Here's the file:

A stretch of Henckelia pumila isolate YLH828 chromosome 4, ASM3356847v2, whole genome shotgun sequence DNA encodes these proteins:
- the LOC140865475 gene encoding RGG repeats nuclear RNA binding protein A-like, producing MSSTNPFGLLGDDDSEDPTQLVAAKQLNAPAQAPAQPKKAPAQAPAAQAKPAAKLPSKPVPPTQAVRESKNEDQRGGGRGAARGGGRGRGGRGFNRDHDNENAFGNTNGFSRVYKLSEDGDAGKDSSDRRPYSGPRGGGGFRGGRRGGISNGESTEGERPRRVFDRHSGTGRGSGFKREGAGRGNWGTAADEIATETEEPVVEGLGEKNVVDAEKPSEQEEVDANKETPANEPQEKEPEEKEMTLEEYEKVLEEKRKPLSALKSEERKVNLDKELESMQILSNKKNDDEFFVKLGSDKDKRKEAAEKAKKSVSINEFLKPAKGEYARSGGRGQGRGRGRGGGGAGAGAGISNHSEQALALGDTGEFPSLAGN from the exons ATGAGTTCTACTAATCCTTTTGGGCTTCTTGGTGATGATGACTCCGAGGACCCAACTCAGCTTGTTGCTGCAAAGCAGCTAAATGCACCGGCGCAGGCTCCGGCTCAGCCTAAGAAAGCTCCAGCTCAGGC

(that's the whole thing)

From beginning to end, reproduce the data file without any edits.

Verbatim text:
A stretch of Henckelia pumila isolate YLH828 chromosome 4, ASM3356847v2, whole genome shotgun sequence DNA encodes these proteins:
- the LOC140865475 gene encoding RGG repeats nuclear RNA binding protein A-like, producing MSSTNPFGLLGDDDSEDPTQLVAAKQLNAPAQAPAQPKKAPAQAPAAQAKPAAKLPSKPVPPTQAVRESKNEDQRGGGRGAARGGGRGRGGRGFNRDHDNENAFGNTNGFSRVYKLSEDGDAGKDSSDRRPYSGPRGGGGFRGGRRGGISNGESTEGERPRRVFDRHSGTGRGSGFKREGAGRGNWGTAADEIATETEEPVVEGLGEKNVVDAEKPSEQEEVDANKETPANEPQEKEPEEKEMTLEEYEKVLEEKRKPLSALKSEERKVNLDKELESMQILSNKKNDDEFFVKLGSDKDKRKEAAEKAKKSVSINEFLKPAKGEYARSGGRGQGRGRGRGGGGAGAGAGISNHSEQALALGDTGEFPSLAGN from the exons ATGAGTTCTACTAATCCTTTTGGGCTTCTTGGTGATGATGACTCCGAGGACCCAACTCAGCTTGTTGCTGCAAAGCAGCTAAATGCACCGGCGCAGGCTCCGGCTCAGCCTAAGAAAGCTCCAGCTCAGGC